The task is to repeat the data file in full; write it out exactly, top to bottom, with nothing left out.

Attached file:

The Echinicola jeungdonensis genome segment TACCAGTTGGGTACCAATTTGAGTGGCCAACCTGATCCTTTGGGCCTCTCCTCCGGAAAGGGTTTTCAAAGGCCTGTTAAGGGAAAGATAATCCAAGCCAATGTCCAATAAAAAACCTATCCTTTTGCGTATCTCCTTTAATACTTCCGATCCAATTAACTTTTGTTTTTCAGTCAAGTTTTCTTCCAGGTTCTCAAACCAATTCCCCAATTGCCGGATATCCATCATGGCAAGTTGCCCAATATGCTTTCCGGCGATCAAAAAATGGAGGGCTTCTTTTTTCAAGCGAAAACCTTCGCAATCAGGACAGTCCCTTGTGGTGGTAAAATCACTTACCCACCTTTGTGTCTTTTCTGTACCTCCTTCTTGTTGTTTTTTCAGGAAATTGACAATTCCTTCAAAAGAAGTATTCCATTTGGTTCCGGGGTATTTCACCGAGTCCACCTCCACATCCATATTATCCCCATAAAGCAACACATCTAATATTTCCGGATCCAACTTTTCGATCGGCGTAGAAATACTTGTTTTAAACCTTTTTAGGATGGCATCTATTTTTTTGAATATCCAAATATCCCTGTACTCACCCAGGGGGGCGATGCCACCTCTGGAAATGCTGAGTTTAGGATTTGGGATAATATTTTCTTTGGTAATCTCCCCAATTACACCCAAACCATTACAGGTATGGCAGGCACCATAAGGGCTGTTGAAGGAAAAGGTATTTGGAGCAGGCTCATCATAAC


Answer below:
The Echinicola jeungdonensis genome segment TACCAGTTGGGTACCAATTTGAGTGGCCAACCTGATCCTTTGGGCCTCTCCTCCGGAAAGGGTTTTCAAAGGCCTGTTAAGGGAAAGATAATCCAAGCCAATGTCCAATAAAAAACCTATCCTTTTGCGTATCTCCTTTAATACTTCCGATCCAATTAACTTTTGTTTTTCAGTCAAGTTTTCTTCCAGGTTCTCAAACCAATTCCCCAATTGCCGGATATCCATCATGGCAAGTTGCCCAATATGCTTTCCGGCGATCAAAAAATGGAGGGCTTCTTTTTTCAAGCGAAAACCTTCGCAATCAGGACAGTCCCTTGTGGTGGTAAAATCACTTACCCACCTTTGTGTCTTTTCTGTACCTCCTTCTTGTTGTTTTTTCAGGAAATTGACAATTCCTTCAAAAGAAGTATTCCATTTGGTTCCGGGGTATTTCACCGAGTCCACCTCCACATCCATATTATCCCCATAAAGCAACACATCTAATATTTCCGGATCCAACTTTTCGATCGGCGTAGAAATACTTGTTTTAAACCTTTTTAGGATGGCATCTATTTTTTTGAATATCCAAATATCCCTGTACTCACCCAGGGGGGCGATGCCACCTCTGGAAATGCTGAGTTTAGGATTTGGGATAATATTTTCTTTGGTAATCTCCCCAATTACACCCAAACCATTACAGGTATGGCAGGCACCATAAGGGCTGTTGAAGGAAAAGGTATTTGGAGCAGGCTCATCATAAC